Rosa Lucille Hayes is my paternal Great Aunt. She was born March 23, 1901, in Pleasant Hill, Cass County, Missouri, to Hamilton and Elvira (Register) Hayes. She was the youngest of 9 children. From a very young age, she loved taking care of things, from the family pets to the farm animals and the others in her household. This desire began when she was 5 years old and she helped nurse her ailing father who died later that year.
In 1920, at the age of 19, Rosie enrolled in Nursing School. This had been a lifelong dream. After graduation, she began her career at Lexington Memorial Hospital in Lexington, Missouri. Rosie was what was referred to as a “Modern” woman. She wasn’t interested in getting married and she never did. She enjoyed dating and courting but she just wanted to live her life her way. She loved the outdoors and animals.
She dedicated her life to helping others. She took care of any relative that was ill and she sat by the bedside of her dying kin often being the last one to speak with them. She volunteered many hours taking care of children in the hospitals and rescuing cats and dogs. She was a woman of great love and strength.
There is a family story that tells of a time when Rosie was about 30 years old. She was attending a family reunion that was held on the banks of the Missouri River in Lexington, Missouri. The Hayes family was very large and included tons of children. As the adults were sitting on their blankets talking and enjoying their day, they suddenly heard some of the children screaming. Without a moment thought Aunt Rosie jumped up and took off in the direction of the noise. One of the teenage boys was in the river flailing around trying to get out. The current was too strong for him to remain standing long enough to get to shore. Rosie ran straight into the river and swam out to the boy. The boy hung on to her neck and she started trying to swim to the edge of the water but the water was too strong. My Uncle Wilburn had run to his truck and grabbed a rope throwing it out to Rosie. After a few attempts, she finally grabbed it and the men pulled them to shore. During the struggle in the river, the boy had swallowed a lot of water. Once they got out Rosie began CPR, saving the boys’ life. When the boy began to breathe well enough to get up Rosie stood up and said: “There is no way you will ever convince me that a man is better than a woman!” With that, she walked to her car and drove herself home to change into something dry.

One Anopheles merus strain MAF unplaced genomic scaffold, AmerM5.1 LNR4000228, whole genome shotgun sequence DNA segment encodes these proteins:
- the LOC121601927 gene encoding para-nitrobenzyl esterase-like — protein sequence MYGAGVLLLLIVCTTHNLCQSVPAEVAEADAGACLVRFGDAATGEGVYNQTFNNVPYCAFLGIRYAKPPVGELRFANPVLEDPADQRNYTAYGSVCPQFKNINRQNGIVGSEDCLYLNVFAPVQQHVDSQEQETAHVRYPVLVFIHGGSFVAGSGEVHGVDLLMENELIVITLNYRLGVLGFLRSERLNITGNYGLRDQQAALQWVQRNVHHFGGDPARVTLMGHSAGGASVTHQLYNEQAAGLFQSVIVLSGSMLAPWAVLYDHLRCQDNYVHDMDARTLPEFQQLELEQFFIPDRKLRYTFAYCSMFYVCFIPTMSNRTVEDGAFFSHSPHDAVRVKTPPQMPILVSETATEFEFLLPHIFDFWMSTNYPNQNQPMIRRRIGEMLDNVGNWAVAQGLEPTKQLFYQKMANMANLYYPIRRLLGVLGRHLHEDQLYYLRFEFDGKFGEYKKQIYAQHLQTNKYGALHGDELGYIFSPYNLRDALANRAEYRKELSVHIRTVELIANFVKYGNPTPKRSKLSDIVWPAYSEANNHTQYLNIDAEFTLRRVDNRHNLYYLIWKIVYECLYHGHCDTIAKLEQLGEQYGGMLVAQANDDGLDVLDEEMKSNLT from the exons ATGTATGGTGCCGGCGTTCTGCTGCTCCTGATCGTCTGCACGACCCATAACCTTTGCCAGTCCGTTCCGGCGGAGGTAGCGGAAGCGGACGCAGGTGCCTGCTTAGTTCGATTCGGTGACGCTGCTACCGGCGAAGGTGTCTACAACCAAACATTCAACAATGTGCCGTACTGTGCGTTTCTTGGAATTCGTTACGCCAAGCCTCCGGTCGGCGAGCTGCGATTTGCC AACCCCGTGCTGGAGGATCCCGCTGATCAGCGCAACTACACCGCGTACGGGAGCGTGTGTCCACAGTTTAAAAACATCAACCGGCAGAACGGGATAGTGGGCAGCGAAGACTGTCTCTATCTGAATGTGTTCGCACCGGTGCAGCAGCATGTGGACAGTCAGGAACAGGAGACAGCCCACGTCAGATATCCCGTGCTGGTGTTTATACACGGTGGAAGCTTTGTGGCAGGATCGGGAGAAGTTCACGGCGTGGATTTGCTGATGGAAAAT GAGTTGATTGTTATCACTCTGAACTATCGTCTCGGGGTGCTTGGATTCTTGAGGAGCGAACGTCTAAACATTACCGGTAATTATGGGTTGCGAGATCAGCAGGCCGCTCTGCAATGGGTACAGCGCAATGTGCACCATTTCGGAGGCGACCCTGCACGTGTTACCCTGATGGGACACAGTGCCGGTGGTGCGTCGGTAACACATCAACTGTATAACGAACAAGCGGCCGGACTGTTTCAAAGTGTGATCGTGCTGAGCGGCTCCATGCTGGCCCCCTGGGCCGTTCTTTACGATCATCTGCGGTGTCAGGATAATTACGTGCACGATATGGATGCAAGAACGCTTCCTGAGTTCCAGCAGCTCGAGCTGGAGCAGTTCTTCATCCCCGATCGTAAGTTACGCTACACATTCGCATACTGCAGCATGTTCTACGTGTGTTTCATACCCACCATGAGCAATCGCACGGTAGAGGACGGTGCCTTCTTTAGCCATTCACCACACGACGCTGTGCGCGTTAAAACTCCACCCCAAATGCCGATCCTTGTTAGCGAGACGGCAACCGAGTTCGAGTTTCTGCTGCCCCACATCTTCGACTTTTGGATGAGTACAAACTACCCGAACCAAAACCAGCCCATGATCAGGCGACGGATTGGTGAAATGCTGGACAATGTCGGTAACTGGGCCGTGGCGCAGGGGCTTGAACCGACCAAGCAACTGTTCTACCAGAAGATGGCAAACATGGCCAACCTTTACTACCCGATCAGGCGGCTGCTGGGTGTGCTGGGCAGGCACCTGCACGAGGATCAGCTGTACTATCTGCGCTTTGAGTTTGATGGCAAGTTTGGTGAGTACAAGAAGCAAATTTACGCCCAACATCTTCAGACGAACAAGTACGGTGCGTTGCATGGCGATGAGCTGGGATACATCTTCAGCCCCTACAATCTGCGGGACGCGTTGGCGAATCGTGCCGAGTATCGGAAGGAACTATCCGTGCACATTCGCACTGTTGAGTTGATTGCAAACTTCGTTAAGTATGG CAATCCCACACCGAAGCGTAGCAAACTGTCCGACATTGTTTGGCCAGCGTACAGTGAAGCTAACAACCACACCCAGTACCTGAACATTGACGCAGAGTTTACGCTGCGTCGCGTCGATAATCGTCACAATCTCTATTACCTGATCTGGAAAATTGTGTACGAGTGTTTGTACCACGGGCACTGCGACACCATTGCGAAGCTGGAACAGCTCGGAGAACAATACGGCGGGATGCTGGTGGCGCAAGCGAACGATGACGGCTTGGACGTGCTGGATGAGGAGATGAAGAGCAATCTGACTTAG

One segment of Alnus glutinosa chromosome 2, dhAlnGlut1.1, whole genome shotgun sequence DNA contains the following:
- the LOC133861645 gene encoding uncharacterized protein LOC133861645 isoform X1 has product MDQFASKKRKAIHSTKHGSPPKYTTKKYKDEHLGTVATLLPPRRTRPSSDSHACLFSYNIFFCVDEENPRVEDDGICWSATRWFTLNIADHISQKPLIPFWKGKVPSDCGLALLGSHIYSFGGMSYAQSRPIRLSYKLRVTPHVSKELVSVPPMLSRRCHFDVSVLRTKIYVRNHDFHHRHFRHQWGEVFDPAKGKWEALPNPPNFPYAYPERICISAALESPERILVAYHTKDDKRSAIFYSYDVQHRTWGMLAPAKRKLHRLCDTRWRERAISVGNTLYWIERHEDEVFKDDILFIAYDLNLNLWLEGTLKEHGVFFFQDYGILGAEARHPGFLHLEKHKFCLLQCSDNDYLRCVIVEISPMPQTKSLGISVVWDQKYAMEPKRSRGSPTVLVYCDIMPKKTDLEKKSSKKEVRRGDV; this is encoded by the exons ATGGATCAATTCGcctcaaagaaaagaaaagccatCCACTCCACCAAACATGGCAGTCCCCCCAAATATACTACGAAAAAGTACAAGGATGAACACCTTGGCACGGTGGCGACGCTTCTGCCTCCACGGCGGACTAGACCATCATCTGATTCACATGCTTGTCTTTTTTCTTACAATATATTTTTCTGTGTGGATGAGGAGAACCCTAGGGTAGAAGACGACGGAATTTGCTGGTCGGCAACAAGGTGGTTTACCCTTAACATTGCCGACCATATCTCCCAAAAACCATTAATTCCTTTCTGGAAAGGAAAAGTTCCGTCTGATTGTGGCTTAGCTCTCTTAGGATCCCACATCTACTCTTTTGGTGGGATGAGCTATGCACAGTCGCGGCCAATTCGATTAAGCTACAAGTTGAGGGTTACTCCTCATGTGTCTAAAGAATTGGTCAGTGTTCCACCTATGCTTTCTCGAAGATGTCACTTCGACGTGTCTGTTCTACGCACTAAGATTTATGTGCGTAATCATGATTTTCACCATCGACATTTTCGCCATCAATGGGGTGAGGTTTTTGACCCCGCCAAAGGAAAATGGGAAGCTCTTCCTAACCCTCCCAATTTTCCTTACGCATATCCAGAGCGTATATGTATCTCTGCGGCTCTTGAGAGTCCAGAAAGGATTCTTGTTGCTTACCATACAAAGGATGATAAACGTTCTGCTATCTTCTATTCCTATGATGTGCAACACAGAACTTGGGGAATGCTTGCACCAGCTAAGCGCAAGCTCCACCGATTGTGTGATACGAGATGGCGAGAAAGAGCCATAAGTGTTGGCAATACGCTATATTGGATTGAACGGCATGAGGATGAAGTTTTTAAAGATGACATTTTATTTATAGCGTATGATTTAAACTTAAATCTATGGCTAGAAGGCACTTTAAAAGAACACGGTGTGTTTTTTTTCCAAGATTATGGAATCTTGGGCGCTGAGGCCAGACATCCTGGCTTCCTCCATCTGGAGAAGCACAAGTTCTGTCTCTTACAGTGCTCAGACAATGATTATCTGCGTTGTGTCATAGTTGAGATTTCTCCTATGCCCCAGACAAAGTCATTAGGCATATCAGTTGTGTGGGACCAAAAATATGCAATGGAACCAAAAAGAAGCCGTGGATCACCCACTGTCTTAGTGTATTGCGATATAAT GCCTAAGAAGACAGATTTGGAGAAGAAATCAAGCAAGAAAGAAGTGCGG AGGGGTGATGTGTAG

Aunt Rosie outlived all of her sisters and brothers except one, dying on May 9, 1988, at the age of 87. Her Tombstone inscription says it all!
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